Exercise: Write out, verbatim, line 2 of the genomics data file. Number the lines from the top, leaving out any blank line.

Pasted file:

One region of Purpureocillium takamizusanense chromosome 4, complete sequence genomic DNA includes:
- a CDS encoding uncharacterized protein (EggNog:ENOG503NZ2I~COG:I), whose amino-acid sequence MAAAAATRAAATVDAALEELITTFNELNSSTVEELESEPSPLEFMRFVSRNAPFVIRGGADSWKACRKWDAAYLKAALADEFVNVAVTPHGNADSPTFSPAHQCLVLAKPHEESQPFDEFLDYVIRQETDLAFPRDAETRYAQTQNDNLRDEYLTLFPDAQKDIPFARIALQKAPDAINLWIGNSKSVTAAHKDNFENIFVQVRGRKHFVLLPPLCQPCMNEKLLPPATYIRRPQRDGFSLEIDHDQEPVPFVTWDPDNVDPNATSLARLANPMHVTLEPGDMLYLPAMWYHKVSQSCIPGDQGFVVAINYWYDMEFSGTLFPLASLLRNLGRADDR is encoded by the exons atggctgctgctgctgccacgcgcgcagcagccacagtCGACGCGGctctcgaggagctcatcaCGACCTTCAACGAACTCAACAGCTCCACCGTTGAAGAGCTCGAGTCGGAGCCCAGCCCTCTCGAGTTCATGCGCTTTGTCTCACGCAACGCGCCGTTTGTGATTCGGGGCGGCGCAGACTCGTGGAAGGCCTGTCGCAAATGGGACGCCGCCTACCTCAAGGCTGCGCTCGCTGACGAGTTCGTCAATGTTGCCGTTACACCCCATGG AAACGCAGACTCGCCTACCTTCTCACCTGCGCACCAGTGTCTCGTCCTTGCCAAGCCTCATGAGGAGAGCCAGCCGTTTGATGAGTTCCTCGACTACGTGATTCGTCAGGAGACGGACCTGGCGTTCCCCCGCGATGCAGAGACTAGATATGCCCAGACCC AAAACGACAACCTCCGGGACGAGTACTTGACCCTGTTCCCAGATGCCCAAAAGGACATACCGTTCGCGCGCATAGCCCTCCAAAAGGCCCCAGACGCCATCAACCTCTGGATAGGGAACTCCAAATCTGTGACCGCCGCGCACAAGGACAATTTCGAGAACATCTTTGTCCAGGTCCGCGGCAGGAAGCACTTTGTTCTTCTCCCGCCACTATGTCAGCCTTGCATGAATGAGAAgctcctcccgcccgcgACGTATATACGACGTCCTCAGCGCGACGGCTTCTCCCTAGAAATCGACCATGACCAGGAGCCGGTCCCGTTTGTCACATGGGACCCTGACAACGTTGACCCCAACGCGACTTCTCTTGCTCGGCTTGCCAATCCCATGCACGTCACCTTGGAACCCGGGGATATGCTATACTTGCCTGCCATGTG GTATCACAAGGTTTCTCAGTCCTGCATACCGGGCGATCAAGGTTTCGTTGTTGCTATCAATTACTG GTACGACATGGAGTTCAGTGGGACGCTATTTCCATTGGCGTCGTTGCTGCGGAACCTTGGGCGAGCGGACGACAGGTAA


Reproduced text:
- a CDS encoding uncharacterized protein (EggNog:ENOG503NZ2I~COG:I), whose amino-acid sequence MAAAAATRAAATVDAALEELITTFNELNSSTVEELESEPSPLEFMRFVSRNAPFVIRGGADSWKACRKWDAAYLKAALADEFVNVAVTPHGNADSPTFSPAHQCLVLAKPHEESQPFDEFLDYVIRQETDLAFPRDAETRYAQTQNDNLRDEYLTLFPDAQKDIPFARIALQKAPDAINLWIGNSKSVTAAHKDNFENIFVQVRGRKHFVLLPPLCQPCMNEKLLPPATYIRRPQRDGFSLEIDHDQEPVPFVTWDPDNVDPNATSLARLANPMHVTLEPGDMLYLPAMWYHKVSQSCIPGDQGFVVAINYWYDMEFSGTLFPLASLLRNLGRADDR is encoded by the exons atggctgctgctgctgccacgcgcgcagcagccacagtCGACGCGGctctcgaggagctcatcaCGACCTTCAACGAACTCAACAGCTCCACCGTTGAAGAGCTCGAGTCGGAGCCCAGCCCTCTCGAGTTCATGCGCTTTGTCTCACGCAACGCGCCGTTTGTGATTCGGGGCGGCGCAGACTCGTGGAAGGCCTGTCGCAAATGGGACGCCGCCTACCTCAAGGCTGCGCTCGCTGACGAGTTCGTCAATGTTGCCGTTACACCCCATGG AAACGCAGACTCGCCTACCTTCTCACCTGCGCACCAGTGTCTCGTCCTTGCCAAGCCTCATGAGGAGAGCCAGCCGTTTGATGAGTTCCTCGACTACGTGATTCGTCAGGAGACGGACCTGGCGTTCCCCCGCGATGCAGAGACTAGATATGCCCAGACCC AAAACGACAACCTCCGGGACGAGTACTTGACCCTGTTCCCAGATGCCCAAAAGGACATACCGTTCGCGCGCATAGCCCTCCAAAAGGCCCCAGACGCCATCAACCTCTGGATAGGGAACTCCAAATCTGTGACCGCCGCGCACAAGGACAATTTCGAGAACATCTTTGTCCAGGTCCGCGGCAGGAAGCACTTTGTTCTTCTCCCGCCACTATGTCAGCCTTGCATGAATGAGAAgctcctcccgcccgcgACGTATATACGACGTCCTCAGCGCGACGGCTTCTCCCTAGAAATCGACCATGACCAGGAGCCGGTCCCGTTTGTCACATGGGACCCTGACAACGTTGACCCCAACGCGACTTCTCTTGCTCGGCTTGCCAATCCCATGCACGTCACCTTGGAACCCGGGGATATGCTATACTTGCCTGCCATGTG GTATCACAAGGTTTCTCAGTCCTGCATACCGGGCGATCAAGGTTTCGTTGTTGCTATCAATTACTG GTACGACATGGAGTTCAGTGGGACGCTATTTCCATTGGCGTCGTTGCTGCGGAACCTTGGGCGAGCGGACGACAGGTAA